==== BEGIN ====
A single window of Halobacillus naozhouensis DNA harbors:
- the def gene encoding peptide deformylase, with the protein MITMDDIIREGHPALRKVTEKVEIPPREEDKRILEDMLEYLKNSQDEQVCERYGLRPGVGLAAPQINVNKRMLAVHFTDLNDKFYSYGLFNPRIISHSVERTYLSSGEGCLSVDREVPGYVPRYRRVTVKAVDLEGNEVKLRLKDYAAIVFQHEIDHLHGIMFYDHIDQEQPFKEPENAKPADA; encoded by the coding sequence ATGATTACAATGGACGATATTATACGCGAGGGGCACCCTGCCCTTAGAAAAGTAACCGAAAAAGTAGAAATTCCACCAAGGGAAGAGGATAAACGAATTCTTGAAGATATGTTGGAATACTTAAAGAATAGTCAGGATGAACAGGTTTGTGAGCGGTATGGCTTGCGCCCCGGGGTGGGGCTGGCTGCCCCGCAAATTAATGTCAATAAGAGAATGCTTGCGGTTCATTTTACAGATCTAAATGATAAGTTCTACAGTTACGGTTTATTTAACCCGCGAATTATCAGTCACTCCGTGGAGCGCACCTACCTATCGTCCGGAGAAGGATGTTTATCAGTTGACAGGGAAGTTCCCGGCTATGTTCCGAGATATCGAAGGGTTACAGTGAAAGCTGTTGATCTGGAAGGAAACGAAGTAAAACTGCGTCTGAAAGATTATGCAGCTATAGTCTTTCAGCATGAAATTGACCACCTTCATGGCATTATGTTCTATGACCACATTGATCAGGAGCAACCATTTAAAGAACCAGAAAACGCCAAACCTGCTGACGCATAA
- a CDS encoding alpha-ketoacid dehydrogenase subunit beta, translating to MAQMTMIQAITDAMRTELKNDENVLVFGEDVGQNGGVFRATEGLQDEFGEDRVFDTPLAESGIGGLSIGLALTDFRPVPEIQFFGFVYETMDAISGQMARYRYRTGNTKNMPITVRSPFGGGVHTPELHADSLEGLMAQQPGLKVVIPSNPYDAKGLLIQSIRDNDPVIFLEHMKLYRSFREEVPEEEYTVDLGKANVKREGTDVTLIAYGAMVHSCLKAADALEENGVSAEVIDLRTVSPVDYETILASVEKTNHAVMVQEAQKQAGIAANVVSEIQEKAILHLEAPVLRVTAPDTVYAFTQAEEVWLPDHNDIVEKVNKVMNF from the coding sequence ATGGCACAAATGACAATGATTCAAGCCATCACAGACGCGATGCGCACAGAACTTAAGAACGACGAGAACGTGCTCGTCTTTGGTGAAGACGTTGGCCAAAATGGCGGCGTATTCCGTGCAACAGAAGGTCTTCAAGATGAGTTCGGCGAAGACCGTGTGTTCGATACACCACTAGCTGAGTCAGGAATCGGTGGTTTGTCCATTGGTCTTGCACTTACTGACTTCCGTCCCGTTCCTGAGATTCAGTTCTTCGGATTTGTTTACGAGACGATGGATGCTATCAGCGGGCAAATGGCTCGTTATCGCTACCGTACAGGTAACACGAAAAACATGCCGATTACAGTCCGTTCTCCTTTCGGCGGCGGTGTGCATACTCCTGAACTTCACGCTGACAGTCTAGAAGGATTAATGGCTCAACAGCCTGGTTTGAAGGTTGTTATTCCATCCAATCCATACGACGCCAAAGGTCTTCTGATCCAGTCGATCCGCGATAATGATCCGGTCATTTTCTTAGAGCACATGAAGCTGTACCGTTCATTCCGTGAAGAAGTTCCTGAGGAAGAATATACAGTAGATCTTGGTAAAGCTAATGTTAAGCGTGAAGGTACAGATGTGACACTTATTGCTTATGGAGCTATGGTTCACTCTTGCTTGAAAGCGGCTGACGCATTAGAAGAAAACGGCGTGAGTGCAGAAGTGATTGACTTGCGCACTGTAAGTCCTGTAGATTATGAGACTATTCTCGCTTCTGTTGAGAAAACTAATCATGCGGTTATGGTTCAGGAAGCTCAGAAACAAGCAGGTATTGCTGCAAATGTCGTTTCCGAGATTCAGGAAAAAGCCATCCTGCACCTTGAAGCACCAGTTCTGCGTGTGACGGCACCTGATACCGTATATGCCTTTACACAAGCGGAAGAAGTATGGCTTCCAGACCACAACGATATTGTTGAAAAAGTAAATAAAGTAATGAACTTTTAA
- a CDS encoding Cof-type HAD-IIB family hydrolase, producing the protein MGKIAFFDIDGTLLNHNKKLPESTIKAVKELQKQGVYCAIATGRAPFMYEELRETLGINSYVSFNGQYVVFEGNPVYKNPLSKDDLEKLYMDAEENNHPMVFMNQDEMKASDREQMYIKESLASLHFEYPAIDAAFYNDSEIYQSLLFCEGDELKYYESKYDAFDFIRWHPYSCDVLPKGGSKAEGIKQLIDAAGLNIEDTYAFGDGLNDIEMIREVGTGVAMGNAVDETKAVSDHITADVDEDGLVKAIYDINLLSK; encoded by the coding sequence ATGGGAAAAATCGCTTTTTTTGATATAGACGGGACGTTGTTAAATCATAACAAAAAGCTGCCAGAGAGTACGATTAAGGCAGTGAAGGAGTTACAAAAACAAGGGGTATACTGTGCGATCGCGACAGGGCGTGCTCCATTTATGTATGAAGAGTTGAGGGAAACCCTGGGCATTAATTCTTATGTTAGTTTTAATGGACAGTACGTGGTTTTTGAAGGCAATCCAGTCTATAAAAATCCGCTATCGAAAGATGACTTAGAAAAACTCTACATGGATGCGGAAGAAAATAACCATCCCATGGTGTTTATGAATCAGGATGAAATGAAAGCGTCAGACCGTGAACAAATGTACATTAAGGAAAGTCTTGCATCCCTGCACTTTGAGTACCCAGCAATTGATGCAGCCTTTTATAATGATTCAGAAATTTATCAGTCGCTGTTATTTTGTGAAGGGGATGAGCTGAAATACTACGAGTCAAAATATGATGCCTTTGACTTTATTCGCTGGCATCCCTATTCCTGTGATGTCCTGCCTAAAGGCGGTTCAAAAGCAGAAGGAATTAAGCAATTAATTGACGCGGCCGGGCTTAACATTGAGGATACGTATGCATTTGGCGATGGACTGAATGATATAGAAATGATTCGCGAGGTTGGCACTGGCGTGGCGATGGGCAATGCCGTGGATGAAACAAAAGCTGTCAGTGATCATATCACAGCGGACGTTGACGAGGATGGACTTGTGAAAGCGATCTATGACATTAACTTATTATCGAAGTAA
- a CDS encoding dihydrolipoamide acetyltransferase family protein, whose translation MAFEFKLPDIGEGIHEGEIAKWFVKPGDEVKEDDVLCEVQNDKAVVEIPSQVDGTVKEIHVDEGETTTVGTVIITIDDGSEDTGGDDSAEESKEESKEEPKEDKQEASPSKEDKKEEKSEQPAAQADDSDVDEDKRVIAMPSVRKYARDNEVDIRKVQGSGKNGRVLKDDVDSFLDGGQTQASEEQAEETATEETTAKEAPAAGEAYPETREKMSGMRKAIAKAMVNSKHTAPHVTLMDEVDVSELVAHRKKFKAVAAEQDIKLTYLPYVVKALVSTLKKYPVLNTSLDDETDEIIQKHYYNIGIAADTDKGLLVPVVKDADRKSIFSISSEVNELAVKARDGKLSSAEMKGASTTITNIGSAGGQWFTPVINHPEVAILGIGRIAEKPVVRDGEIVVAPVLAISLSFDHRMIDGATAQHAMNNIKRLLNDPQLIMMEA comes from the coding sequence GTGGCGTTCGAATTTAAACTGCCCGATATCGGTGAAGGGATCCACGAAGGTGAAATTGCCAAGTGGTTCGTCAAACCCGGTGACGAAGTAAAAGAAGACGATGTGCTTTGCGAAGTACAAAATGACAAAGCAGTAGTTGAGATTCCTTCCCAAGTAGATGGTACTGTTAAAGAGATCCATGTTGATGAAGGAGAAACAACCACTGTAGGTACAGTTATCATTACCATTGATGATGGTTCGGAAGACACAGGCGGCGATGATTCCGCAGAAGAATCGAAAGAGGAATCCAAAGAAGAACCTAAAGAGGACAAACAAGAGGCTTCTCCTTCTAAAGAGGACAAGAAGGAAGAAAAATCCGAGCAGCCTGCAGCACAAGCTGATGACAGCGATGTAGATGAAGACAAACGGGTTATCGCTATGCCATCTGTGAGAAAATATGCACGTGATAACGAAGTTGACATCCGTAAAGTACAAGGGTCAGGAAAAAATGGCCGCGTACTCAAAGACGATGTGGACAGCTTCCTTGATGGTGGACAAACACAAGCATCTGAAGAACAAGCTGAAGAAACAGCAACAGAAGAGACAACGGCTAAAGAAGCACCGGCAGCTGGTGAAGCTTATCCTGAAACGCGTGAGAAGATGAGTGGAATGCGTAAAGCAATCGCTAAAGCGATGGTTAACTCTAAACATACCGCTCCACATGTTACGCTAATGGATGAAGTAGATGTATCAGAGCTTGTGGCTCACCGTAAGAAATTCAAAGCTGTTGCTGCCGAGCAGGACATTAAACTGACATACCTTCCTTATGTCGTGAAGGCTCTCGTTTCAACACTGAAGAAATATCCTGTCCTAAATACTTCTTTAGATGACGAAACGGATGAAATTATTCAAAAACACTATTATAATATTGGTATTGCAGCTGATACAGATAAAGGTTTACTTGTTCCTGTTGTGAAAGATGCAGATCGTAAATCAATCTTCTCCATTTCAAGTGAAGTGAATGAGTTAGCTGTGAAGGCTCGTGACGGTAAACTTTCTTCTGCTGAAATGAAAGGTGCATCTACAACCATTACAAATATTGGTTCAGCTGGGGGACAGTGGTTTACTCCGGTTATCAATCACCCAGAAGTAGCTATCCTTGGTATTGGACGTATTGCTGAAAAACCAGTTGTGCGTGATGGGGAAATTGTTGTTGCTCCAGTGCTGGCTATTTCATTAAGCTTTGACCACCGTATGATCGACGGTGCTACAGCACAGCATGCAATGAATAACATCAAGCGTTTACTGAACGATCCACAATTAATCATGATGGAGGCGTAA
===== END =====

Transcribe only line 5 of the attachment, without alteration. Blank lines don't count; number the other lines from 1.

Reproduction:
- a CDS encoding dihydrolipoamide acetyltransferase family protein, whose translation MAFEFKLPDIGEGIHEGEIAKWFVKPGDEVKEDDVLCEVQNDKAVVEIPSQVDGTVKEIHVDEGETTTVGTVIITIDDGSEDTGGDDSAEESKEESKEEPKEDKQEASPSKEDKKEEKSEQPAAQADDSDVDEDKRVIAMPSVRKYARDNEVDIRKVQGSGKNGRVLKDDVDSFLDGGQTQASEEQAEETATEETTAKEAPAAGEAYPETREKMSGMRKAIAKAMVNSKHTAPHVTLMDEVDVSELVAHRKKFKAVAAEQDIKLTYLPYVVKALVSTLKKYPVLNTSLDDETDEIIQKHYYNIGIAADTDKGLLVPVVKDADRKSIFSISSEVNELAVKARDGKLSSAEMKGASTTITNIGSAGGQWFTPVINHPEVAILGIGRIAEKPVVRDGEIVVAPVLAISLSFDHRMIDGATAQHAMNNIKRLLNDPQLIMMEA comes from the coding sequence GTGGCGTTCGAATTTAAACTGCCCGATATCGGTGAAGGGATCCACGAAGGTGAAATTGCCAAGTGGTTCGTCAAACCCGGTGACGAAGTAAAAGAAGACGATGTGCTTTGCGAAGTACAAAATGACAAAGCAGTAGTTGAGATTCCTTCCCAAGTAGATGGTACTGTTAAAGAGATCCATGTTGATGAAGGAGAAACAACCACTGTAGGTACAGTTATCATTACCATTGATGATGGTTCGGAAGACACAGGCGGCGATGATTCCGCAGAAGAATCGAAAGAGGAATCCAAAGAAGAACCTAAAGAGGACAAACAAGAGGCTTCTCCTTCTAAAGAGGACAAGAAGGAAGAAAAATCCGAGCAGCCTGCAGCACAAGCTGATGACAGCGATGTAGATGAAGACAAACGGGTTATCGCTATGCCATCTGTGAGAAAATATGCACGTGATAACGAAGTTGACATCCGTAAAGTACAAGGGTCAGGAAAAAATGGCCGCGTACTCAAAGACGATGTGGACAGCTTCCTTGATGGTGGACAAACACAAGCATCTGAAGAACAAGCTGAAGAAACAGCAACAGAAGAGACAACGGCTAAAGAAGCACCGGCAGCTGGTGAAGCTTATCCTGAAACGCGTGAGAAGATGAGTGGAATGCGTAAAGCAATCGCTAAAGCGATGGTTAACTCTAAACATACCGCTCCACATGTTACGCTAATGGATGAAGTAGATGTATCAGAGCTTGTGGCTCACCGTAAGAAATTCAAAGCTGTTGCTGCCGAGCAGGACATTAAACTGACATACCTTCCTTATGTCGTGAAGGCTCTCGTTTCAACACTGAAGAAATATCCTGTCCTAAATACTTCTTTAGATGACGAAACGGATGAAATTATTCAAAAACACTATTATAATATTGGTATTGCAGCTGATACAGATAAAGGTTTACTTGTTCCTGTTGTGAAAGATGCAGATCGTAAATCAATCTTCTCCATTTCAAGTGAAGTGAATGAGTTAGCTGTGAAGGCTCGTGACGGTAAACTTTCTTCTGCTGAAATGAAAGGTGCATCTACAACCATTACAAATATTGGTTCAGCTGGGGGACAGTGGTTTACTCCGGTTATCAATCACCCAGAAGTAGCTATCCTTGGTATTGGACGTATTGCTGAAAAACCAGTTGTGCGTGATGGGGAAATTGTTGTTGCTCCAGTGCTGGCTATTTCATTAAGCTTTGACCACCGTATGATCGACGGTGCTACAGCACAGCATGCAATGAATAACATCAAGCGTTTACTGAACGATCCACAATTAATCATGATGGAGGCGTAA